The shed roof design that you choose will have a major influence on the appearance of your shed. Take a few moments to review the five major styles to make sure that you end up with a shed roof that you feel comfortable with.

1. The simplest design is the mono pitch or pent roof

This type of roof is a gentle slope to encouraging rain-water to run off. When building a house extension this style is also known as a 'shed roof'. This type of roof is useful where the overall shed height is controlled by the local city council. A point to watch here is that the covering is waterproof for the low roof slope.

2. The gable roof is a style we are all familiar with.

This type of roof has a central ridge and equal slopes downwards either side of the ridge. Make sure with this design that the covering can cope with the roof slope. Clay tiles often need a minimum roof pitch of 35 degrees (8 in 12), asphalt tiles with underlayment about 18 degrees (4 in 12).

3. The Salt box roof is a popular style in the United States.

With this style the ridge line of the roof is displaced to about one third of the way back from the front wall and the roof will typically have equal slopes of 12 in 12 on each side. Watch out when this style is used on pre-made sheds, basic formula is often tampered with. making the shed look unbalanced and out of place.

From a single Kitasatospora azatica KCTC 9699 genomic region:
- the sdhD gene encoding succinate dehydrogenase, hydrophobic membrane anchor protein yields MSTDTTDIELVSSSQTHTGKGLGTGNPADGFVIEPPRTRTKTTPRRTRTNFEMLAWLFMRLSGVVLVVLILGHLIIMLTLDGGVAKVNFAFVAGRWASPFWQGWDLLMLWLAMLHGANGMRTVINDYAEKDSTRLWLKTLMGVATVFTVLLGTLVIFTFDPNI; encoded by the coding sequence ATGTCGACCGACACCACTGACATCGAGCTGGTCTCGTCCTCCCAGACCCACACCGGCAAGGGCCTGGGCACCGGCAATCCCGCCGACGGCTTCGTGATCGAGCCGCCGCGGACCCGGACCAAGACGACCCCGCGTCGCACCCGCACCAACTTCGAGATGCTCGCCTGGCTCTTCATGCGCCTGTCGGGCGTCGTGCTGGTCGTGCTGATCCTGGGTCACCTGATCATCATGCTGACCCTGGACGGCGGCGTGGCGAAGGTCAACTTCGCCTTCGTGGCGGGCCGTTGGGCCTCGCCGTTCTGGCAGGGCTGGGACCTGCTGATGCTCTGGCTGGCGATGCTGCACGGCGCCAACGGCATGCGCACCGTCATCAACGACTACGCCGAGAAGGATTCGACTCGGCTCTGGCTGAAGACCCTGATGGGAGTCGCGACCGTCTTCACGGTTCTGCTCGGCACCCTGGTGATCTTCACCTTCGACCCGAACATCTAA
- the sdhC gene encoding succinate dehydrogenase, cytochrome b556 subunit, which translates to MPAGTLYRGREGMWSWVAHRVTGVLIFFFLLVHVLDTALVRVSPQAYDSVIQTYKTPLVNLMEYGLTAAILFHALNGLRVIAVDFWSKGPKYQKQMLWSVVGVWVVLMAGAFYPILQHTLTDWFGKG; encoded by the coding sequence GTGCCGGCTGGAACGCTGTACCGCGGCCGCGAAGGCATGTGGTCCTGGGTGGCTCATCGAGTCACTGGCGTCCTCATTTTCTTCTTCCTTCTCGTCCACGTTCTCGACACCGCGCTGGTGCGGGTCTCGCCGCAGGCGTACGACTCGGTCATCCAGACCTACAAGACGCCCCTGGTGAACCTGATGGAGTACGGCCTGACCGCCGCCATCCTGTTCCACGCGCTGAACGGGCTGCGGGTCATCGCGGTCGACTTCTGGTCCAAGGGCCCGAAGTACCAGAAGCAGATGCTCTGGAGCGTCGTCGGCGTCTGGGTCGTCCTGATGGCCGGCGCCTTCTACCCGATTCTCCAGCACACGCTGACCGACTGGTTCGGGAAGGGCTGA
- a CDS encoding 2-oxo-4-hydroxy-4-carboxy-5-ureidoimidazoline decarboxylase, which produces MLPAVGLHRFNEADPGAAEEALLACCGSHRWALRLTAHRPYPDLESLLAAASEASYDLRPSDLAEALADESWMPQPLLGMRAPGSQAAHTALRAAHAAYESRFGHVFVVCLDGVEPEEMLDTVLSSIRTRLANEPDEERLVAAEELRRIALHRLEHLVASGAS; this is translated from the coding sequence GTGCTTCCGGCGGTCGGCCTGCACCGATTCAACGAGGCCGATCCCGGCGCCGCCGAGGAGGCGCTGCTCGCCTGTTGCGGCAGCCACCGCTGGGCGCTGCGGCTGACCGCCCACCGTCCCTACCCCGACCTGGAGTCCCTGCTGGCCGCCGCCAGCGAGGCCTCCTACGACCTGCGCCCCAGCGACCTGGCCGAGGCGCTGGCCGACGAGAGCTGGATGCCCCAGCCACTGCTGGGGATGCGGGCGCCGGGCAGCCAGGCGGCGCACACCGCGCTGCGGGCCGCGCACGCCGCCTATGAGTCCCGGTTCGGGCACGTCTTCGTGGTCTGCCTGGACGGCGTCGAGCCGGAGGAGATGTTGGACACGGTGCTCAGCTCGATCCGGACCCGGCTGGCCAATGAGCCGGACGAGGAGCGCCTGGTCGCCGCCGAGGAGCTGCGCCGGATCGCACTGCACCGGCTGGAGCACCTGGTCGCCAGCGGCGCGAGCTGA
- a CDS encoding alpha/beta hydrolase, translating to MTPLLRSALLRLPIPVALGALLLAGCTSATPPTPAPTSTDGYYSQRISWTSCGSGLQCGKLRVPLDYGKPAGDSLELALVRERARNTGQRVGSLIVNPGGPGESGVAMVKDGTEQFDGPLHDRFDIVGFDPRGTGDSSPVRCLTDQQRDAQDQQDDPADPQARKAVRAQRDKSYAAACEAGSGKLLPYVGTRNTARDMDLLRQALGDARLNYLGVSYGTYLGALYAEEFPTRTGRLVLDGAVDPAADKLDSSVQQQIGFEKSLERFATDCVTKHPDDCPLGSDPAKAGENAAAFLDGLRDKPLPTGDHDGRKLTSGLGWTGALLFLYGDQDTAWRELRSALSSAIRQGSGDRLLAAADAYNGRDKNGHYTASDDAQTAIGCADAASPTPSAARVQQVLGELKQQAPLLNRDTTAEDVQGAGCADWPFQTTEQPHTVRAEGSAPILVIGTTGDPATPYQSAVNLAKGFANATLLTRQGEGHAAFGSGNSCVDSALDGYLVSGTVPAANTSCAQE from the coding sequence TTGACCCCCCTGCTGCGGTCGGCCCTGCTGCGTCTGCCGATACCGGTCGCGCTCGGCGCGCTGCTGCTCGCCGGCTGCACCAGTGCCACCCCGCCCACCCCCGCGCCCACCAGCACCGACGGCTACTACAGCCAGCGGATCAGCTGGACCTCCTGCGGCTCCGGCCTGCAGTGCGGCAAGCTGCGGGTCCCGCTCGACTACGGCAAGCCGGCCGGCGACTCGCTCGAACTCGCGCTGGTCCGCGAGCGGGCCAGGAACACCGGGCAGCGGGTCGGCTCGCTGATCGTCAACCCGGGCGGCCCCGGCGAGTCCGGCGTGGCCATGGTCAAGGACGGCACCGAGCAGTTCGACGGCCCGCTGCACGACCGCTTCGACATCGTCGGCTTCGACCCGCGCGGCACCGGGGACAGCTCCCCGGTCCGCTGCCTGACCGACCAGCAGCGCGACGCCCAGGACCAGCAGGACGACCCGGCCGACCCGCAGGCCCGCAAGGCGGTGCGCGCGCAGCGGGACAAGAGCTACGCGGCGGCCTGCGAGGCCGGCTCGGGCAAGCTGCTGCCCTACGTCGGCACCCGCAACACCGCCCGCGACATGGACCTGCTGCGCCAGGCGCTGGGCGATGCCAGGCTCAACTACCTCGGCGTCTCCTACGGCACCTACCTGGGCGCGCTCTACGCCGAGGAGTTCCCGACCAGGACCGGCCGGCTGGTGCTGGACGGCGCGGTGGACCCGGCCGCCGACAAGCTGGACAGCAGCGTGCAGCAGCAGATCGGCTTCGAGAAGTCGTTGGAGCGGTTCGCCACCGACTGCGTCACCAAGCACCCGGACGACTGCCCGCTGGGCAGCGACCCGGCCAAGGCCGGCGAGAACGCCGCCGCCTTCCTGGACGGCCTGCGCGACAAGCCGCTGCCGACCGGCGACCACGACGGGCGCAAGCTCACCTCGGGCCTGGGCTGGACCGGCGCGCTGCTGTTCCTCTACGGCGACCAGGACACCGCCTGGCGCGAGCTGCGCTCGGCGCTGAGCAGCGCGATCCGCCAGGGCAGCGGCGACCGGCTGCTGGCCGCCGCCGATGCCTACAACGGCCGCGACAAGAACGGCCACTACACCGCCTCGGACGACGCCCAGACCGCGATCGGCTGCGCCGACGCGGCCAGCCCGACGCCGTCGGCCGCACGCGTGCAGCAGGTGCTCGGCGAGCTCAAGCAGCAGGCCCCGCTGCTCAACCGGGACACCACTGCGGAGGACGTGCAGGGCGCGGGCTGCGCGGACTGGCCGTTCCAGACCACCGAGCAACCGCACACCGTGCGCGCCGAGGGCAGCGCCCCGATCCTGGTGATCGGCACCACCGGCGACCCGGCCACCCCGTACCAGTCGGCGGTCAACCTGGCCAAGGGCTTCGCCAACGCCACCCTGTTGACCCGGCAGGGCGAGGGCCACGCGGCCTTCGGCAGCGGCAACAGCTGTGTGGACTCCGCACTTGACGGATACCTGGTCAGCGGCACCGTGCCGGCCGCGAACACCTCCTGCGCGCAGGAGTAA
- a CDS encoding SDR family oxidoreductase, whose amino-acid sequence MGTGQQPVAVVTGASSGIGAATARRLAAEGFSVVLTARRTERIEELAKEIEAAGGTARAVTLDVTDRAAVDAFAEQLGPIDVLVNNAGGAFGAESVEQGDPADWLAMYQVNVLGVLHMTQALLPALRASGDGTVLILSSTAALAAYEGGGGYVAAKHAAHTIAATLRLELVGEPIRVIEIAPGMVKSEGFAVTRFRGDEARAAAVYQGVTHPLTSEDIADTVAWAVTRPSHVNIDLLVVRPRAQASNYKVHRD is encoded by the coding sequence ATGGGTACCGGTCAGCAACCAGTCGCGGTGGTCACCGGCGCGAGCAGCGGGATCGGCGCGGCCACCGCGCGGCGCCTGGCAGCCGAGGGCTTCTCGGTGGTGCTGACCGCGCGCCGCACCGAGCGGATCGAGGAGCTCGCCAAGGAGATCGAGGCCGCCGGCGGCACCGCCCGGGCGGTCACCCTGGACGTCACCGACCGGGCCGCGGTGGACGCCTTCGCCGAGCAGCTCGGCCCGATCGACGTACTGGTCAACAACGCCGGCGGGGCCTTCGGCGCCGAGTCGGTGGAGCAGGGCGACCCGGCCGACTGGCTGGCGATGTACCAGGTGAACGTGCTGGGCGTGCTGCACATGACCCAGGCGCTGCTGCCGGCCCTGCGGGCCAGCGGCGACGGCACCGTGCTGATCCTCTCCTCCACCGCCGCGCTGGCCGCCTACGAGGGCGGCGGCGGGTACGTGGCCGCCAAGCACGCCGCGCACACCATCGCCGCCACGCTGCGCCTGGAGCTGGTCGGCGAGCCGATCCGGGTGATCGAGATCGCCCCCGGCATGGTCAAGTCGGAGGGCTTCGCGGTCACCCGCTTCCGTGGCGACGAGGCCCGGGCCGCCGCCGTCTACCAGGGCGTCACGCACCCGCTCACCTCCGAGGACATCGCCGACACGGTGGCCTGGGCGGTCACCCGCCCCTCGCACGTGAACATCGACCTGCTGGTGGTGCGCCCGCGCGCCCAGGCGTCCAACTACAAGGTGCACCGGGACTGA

4. The Gambrel or barn roof is often known as a colonial Dutch barn.

This type of shed has a central ridge, each side starts off sloping gently and then about midway along the roof the slopes increases steeply. The great thing with this type of shed is the extra head room at the eaves. The extra headroom can be benefited from in two ways:

For low wall sheds the whole shed has a light airy feel.

Using a higher sidewall the ground floor can be fully utilised and a loft space created above for additional storage.

5. The hipped roof style is often considered the most attractive.

The hipped roof is similar to the gable style but the ends of the roof slope up to the ridge rather than being a vertical face. The hipped ends reduce the visual bulk of the shed and are an attractive architectural feature. The hip roof style is often used on summerhouses where roof storage is not a strong requirement, they can be slightly more complex to build than the gable roof, but to my mind well worth it.

For more information and pictures of each shed roof design visit

John Coupe is a Professional Engineer who just happens to Love sheds. gives him an outlet to help people design and build their own shed.

Article Source:


Post a Comment

roof in - Designer: Douglas Bowman | Dimodifikasi oleh Abdul Munir Original Posting Rounders 3 Column